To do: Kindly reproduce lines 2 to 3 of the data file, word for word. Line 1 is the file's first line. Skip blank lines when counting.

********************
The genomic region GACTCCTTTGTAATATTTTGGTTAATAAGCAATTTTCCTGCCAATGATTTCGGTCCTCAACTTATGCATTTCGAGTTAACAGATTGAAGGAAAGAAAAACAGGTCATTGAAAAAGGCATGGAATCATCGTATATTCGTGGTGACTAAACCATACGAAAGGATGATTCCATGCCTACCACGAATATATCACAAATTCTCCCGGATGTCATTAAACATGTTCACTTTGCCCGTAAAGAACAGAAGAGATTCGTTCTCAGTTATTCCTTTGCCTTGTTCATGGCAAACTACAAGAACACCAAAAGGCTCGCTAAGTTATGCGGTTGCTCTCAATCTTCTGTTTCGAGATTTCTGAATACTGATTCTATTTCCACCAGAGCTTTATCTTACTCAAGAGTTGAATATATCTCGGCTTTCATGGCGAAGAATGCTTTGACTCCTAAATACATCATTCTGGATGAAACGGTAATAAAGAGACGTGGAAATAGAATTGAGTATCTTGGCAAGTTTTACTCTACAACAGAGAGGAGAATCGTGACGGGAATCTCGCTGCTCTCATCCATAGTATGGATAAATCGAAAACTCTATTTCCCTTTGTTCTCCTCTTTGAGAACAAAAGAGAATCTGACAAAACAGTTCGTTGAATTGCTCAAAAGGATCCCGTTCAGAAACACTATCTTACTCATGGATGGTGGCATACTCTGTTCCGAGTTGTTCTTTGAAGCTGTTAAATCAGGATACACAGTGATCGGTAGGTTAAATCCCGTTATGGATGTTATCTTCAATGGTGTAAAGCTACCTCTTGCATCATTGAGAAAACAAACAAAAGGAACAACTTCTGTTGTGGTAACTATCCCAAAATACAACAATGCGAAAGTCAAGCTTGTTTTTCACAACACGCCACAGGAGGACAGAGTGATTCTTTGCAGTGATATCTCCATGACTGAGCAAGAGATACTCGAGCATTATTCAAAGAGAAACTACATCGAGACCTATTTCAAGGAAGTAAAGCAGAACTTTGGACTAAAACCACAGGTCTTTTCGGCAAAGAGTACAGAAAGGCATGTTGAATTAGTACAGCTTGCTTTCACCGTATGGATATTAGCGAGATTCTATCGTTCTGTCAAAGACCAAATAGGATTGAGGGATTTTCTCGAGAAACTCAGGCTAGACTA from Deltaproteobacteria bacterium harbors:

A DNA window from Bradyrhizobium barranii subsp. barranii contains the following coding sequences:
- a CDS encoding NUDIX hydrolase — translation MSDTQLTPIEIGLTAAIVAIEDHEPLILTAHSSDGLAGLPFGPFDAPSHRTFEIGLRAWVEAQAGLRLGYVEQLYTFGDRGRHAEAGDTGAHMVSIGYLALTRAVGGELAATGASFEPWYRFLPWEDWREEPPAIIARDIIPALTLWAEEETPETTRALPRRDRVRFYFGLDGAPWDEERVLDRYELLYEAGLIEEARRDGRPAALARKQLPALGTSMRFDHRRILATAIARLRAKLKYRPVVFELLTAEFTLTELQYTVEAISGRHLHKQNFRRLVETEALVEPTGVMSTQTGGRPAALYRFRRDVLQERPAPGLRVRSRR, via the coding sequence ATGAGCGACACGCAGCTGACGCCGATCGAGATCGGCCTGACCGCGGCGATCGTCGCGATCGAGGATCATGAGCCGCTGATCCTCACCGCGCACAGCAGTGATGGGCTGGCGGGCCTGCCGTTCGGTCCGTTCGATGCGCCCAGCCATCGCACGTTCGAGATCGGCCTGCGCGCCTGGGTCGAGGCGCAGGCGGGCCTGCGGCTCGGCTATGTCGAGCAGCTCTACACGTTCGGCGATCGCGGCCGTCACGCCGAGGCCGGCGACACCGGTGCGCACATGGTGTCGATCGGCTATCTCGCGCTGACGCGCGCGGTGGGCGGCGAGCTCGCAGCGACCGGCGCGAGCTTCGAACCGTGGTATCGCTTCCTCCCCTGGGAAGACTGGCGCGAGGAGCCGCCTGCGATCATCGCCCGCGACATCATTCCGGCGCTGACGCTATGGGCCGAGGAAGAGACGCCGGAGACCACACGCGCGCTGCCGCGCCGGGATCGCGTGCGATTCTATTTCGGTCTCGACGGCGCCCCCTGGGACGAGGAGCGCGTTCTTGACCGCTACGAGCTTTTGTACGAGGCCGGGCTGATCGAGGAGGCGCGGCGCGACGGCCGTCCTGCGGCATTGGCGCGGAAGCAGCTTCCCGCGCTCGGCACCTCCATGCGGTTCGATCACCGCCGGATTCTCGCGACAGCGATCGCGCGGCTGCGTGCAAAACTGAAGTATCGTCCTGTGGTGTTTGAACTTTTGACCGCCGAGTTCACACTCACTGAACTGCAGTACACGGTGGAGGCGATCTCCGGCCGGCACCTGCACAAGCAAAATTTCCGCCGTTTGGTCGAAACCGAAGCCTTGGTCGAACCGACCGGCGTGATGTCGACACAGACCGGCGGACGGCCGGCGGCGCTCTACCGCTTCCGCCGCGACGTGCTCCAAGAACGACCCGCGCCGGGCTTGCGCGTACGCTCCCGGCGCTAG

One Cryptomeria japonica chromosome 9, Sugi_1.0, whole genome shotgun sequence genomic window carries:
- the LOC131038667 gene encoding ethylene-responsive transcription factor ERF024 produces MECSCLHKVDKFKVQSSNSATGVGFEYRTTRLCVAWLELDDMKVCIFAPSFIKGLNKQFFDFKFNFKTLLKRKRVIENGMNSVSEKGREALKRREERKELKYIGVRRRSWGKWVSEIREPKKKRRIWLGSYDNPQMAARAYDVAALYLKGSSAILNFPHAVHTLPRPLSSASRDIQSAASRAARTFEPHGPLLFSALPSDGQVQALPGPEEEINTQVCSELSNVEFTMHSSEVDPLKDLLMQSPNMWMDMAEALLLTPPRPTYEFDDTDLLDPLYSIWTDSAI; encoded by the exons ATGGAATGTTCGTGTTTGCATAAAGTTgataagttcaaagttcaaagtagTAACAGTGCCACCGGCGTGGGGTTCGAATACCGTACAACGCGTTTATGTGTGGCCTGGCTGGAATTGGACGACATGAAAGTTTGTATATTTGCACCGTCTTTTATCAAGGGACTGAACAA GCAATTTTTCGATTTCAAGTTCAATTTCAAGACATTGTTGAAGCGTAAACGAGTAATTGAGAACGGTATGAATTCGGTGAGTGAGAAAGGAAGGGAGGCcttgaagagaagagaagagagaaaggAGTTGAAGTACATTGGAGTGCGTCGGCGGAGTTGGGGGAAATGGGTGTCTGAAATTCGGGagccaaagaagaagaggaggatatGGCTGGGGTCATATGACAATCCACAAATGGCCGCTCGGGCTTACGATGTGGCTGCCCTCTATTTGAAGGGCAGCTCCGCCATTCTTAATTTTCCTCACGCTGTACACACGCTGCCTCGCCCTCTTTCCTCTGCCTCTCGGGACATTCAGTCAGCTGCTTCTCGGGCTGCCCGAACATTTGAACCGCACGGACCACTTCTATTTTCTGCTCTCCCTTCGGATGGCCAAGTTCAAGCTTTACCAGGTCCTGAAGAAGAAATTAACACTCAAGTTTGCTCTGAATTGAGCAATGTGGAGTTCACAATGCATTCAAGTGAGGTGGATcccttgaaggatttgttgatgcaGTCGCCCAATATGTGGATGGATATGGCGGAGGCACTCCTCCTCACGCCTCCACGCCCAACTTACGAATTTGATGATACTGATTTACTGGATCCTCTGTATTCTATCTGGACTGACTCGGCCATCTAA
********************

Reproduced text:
A DNA window from Bradyrhizobium barranii subsp. barranii contains the following coding sequences:
- a CDS encoding NUDIX hydrolase — translation MSDTQLTPIEIGLTAAIVAIEDHEPLILTAHSSDGLAGLPFGPFDAPSHRTFEIGLRAWVEAQAGLRLGYVEQLYTFGDRGRHAEAGDTGAHMVSIGYLALTRAVGGELAATGASFEPWYRFLPWEDWREEPPAIIARDIIPALTLWAEEETPETTRALPRRDRVRFYFGLDGAPWDEERVLDRYELLYEAGLIEEARRDGRPAALARKQLPALGTSMRFDHRRILATAIARLRAKLKYRPVVFELLTAEFTLTELQYTVEAISGRHLHKQNFRRLVETEALVEPTGVMSTQTGGRPAALYRFRRDVLQERPAPGLRVRSRR, via the coding sequence ATGAGCGACACGCAGCTGACGCCGATCGAGATCGGCCTGACCGCGGCGATCGTCGCGATCGAGGATCATGAGCCGCTGATCCTCACCGCGCACAGCAGTGATGGGCTGGCGGGCCTGCCGTTCGGTCCGTTCGATGCGCCCAGCCATCGCACGTTCGAGATCGGCCTGCGCGCCTGGGTCGAGGCGCAGGCGGGCCTGCGGCTCGGCTATGTCGAGCAGCTCTACACGTTCGGCGATCGCGGCCGTCACGCCGAGGCCGGCGACACCGGTGCGCACATGGTGTCGATCGGCTATCTCGCGCTGACGCGCGCGGTGGGCGGCGAGCTCGCAGCGACCGGCGCGAGCTTCGAACCGTGGTATCGCTTCCTCCCCTGGGAAGACTGGCGCGAGGAGCCGCCTGCGATCATCGCCCGCGACATCATTCCGGCGCTGACGCTATGGGCCGAGGAAGAGACGCCGGAGACCACACGCGCGCTGCCGCGCCGGGATCGCGTGCGATTCTATTTCGGTCTCGACGGCGCCCCCTGGGACGAGGAGCGCGTTCTTGACCGCTACGAGCTTTTGTACGAGGCCGGGCTGATCGAGGAGGCGCGGCGCGACGGCCGTCCTGCGGCATTGGCGCGGAAGCAGCTTCCCGCGCTCGGCACCTCCATGCGGTTCGATCACCGCCGGATTCTCGCGACAGCGATCGCGCGGCTGCGTGCAAAACTGAAGTATCGTCCTGTGGTGTTTGAACTTTTGACCGCCGAGTTCACACTCACTGAACTGCAGTACACGGTGGAGGCGATCTCCGGCCGGCACCTGCACAAGCAAAATTTCCGCCGTTTGGTCGAAACCGAAGCCTTGGTCGAACCGACCGGCGTGATGTCGACACAGACCGGCGGACGGCCGGCGGCGCTCTACCGCTTCCGCCGCGACGTGCTCCAAGAACGACCCGCGCCGGGCTTGCGCGTACGCTCCCGGCGCTAG